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Indoor Atlas: Smartphones can navigate inside buildings using magnetic fields | Mark Gibbs | NetworkWorld.com

Indoor Atlas: Smartphones can navigate inside buildings using magnetic fields | Mark Gibbs | NetworkWorld.com | @The Convergence of ICT & Distributed Renewable Energy | Scoop.it

Navigating outdoors is easy with GPS and when augmented augmented by WiFi the the accuracy and availability of geolocation increase significantly … until you step inside a building.

Once you’re inside and there’s no GPS signal WiFi geolocation might give you a rough fix though usually you’re effectively “off the grid.” But knowing where you are inside a structure can be crucial in large factories or office buildings. It may also be crucial for others to be able to locate you.

If you want to build an app that’s capable for geolocation within a building you should take a look at Indoor Atlas, an SDK for iOS and Android, which uses magnetometer data from your smartphone and cloud-based mapping data to locate you to within 2 meters or less in real time.

The idea behind Indoor Atlas is that buildings have predictable magnetic fields caused by structural steel, wiring, machinery, ductwork, etc., and by recording the variations and filtering out magnetic noise, you can characterize an entire building and use that data to figure out where the device might be within that environment. WiFi and Bluetooth data can also be used to improve accuracy.


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Saving What’s Left of Utah’s Lost World | David Roberts Opinion | NYTimes.com

Saving What’s Left of Utah’s Lost World | David Roberts Opinion | NYTimes.com | @The Convergence of ICT & Distributed Renewable Energy | Scoop.it

Cedar Mesa is one of the most sublime and culturally evocative landscapes on Earth. Since 1987, I’ve made more than 60 trips to that outback in southeastern Utah, hiking, camping and backpacking on forays lasting as long as 10 days. Nowhere else in the Southwest can you find unrestored ruins and artifacts left in situ in such prodigal abundance. And though roughly 75,000 enthusiasts visit Cedar Mesa each year, that’s a drop in the bucket compared with the four and a half million who throng the Grand Canyon. By wending my way into the more obscure corners of the labyrinth, I’ve gone days in a row without running into another hiker, and I’ve visited sites that I’m pretty sure very few or even no other Anglos have seen.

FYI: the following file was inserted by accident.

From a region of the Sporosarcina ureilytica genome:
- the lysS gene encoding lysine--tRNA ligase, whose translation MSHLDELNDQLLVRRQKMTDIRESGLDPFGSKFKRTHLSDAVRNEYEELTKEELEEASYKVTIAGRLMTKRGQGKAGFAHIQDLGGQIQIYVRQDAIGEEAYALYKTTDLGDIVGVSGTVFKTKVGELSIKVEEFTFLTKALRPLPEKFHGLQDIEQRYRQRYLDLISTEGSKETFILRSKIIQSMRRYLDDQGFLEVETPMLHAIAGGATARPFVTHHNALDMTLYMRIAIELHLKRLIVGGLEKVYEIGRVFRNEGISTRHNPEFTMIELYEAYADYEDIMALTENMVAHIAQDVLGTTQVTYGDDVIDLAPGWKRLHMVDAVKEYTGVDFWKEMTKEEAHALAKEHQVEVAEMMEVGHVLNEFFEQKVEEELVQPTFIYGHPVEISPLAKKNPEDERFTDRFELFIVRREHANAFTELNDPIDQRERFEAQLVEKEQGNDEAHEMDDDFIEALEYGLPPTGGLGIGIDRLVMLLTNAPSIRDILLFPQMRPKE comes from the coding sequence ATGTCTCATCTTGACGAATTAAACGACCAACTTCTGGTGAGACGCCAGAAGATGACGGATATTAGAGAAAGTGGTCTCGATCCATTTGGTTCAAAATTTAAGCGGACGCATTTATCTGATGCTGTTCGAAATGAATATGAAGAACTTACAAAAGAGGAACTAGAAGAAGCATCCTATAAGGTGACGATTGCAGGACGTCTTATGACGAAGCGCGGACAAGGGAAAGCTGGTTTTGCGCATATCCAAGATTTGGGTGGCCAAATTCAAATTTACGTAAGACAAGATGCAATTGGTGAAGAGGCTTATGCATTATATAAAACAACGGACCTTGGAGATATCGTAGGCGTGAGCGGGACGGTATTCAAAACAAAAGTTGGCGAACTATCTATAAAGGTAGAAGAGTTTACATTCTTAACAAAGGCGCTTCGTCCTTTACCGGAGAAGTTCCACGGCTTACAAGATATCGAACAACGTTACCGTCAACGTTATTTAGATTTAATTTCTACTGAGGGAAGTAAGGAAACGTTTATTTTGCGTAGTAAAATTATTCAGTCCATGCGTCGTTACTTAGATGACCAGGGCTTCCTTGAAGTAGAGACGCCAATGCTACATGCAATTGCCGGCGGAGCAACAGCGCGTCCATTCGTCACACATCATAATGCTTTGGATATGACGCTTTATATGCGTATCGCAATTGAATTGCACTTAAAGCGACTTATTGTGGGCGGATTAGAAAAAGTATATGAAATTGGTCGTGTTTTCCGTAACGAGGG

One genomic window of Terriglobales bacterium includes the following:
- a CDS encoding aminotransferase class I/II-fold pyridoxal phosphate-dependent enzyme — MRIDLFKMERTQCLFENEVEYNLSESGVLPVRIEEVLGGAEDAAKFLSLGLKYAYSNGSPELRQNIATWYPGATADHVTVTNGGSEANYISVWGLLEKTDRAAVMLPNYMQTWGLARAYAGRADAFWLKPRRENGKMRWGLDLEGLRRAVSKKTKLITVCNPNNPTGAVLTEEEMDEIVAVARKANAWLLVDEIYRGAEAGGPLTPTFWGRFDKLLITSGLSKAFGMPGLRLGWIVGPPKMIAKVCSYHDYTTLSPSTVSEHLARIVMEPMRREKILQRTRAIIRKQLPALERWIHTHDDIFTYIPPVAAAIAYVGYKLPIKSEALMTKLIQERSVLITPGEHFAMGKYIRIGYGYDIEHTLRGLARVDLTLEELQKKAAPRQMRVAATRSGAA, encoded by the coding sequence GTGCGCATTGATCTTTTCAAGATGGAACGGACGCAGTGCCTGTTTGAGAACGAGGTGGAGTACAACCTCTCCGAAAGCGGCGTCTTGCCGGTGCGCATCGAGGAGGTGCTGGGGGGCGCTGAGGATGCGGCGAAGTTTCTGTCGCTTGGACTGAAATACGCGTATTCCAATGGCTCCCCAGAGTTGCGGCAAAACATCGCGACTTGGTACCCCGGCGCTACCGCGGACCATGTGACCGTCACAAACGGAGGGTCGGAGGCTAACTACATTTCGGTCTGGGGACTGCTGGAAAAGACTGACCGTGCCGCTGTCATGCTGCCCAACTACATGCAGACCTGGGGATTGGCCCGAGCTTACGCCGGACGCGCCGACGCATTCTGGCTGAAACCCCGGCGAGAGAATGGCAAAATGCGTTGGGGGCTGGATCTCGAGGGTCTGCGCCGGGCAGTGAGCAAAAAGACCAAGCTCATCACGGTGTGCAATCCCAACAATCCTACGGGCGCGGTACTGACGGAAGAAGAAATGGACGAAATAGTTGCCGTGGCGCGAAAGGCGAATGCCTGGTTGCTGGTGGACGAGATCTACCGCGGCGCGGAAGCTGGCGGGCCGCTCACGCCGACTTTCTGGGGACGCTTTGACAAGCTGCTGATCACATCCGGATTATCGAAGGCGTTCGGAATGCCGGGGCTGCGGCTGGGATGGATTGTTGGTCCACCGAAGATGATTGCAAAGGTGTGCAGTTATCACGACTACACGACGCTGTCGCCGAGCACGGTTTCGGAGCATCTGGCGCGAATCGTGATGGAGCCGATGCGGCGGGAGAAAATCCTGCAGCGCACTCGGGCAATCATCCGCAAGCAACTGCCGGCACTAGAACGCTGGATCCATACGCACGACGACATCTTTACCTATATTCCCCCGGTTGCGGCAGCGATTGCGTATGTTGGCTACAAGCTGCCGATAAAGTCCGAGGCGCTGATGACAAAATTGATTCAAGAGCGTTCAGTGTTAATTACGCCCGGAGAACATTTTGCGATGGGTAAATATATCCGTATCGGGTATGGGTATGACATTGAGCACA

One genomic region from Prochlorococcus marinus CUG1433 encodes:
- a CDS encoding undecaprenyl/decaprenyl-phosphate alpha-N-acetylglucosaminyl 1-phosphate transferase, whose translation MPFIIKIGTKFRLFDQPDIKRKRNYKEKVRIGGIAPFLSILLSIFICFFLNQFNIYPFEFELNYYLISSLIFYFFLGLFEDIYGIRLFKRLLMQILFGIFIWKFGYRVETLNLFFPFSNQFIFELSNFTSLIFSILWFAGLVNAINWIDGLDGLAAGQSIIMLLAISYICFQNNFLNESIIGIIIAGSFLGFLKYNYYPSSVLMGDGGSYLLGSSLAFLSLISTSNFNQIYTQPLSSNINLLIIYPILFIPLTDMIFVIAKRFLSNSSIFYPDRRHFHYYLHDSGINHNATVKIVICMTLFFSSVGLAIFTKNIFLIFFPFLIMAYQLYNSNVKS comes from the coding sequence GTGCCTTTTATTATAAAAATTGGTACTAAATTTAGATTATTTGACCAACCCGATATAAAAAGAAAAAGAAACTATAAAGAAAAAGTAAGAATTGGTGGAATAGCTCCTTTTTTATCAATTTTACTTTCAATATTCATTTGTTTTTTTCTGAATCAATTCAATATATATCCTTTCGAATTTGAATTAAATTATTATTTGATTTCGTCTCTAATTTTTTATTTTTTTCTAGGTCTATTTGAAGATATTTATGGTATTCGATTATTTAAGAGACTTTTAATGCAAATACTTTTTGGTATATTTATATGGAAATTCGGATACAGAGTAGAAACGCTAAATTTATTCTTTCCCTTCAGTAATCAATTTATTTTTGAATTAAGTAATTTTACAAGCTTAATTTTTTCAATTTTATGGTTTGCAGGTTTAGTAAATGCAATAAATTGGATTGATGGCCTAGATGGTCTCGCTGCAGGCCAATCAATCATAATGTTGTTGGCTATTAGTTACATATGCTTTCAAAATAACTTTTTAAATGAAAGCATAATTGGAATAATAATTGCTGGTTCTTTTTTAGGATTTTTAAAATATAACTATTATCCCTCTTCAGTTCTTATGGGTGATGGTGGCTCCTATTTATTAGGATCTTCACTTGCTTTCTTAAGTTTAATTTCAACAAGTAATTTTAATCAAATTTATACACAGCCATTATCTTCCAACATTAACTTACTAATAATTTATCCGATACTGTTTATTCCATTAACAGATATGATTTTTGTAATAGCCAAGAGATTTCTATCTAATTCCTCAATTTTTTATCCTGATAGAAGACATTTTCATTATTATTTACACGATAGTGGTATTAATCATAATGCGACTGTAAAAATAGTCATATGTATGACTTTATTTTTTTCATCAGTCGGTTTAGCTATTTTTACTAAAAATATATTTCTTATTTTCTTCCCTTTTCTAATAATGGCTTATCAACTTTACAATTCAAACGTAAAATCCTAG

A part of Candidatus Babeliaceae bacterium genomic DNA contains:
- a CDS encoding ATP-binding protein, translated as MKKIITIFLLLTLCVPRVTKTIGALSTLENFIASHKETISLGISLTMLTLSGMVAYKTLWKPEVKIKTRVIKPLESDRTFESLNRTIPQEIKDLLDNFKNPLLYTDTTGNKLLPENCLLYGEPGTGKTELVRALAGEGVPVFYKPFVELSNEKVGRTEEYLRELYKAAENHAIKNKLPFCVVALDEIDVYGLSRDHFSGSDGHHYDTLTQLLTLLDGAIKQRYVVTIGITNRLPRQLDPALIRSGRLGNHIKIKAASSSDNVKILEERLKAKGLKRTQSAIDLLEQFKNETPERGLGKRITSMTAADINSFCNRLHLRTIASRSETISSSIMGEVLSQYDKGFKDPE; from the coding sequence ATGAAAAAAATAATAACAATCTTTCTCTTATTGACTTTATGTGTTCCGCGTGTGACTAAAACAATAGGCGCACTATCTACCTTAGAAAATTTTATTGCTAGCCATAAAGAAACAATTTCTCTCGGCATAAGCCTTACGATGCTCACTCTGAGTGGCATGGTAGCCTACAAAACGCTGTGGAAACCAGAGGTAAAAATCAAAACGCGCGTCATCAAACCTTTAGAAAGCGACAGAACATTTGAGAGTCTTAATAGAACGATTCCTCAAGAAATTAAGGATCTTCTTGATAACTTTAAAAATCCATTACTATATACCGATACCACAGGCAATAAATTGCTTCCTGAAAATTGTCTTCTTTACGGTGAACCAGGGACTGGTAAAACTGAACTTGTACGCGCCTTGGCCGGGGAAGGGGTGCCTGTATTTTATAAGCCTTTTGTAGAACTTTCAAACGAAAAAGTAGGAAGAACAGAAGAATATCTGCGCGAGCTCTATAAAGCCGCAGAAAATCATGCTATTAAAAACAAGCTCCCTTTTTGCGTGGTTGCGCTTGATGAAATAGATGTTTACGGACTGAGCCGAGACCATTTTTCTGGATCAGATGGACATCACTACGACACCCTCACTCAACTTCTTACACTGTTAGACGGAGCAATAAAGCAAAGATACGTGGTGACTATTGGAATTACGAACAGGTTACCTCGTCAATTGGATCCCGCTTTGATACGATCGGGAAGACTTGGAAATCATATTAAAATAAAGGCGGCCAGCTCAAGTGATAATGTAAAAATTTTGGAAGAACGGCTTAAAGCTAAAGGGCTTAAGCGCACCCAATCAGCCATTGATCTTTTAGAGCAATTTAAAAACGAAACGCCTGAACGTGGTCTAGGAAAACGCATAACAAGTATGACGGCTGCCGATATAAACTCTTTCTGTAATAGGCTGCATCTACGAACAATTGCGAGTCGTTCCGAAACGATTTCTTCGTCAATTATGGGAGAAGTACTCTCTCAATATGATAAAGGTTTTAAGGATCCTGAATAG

Hiking through such slick-rock gorges as Grand Gulch, Fish, Owl and Slickhorn Canyons would immerse the wanderer in breathtaking scenery in its own right, even if those places were devoid of prehistoric human presence. But to stand beneath the dwellings, kivas and granaries of the Ancestral Puebloans, as well as the hogans in which Navajos once lived, and to stare at hallucinatory panels of rock art engraved and painted on the cliffs as long as thousands of years ago, is to plunge into a spiritual communion with the ancients, even if the meanings of those sites and panels lie in the limbo of the lost.

What’s still there may soon be lost, as well. Cedar Mesa embraces tens of thousands of archaeological sites that chronicle a 13,000-year history, from Paleo-Indian times until the late 19th century. Administered by the woefully understaffed federal Bureau of Land Management, the mesa is hammered every year by rampant looting that a small number of rangers are powerless to stop. The plateau and canyons remain, in the words of Josh Ewing, executive director of the group Friends of Cedar Mesa, “undoubtedly the most significant unprotected archaeological area in the United States.”

More ominously, perhaps, the Utah State Legislature has its eye on the roughly 500,000 acres of pinyon and juniper forests and its twisting sandstone canyons.

Last month, Gov. Gary R. Herbert, a Republican, signed a resolution passed by the Republican-controlled Legislature opposing additional protections for Cedar Mesa and another area, the equally pristine San Rafael Swell, and asserting that livestock grazing and energy and mineral extraction could be done in a way that would preserve the area’s “scenic and recreational values.” Before it was amended, the measure had declared livestock grazing and “environmentally sensitive energy and mineral development” as the “highest and best use” for those two areas.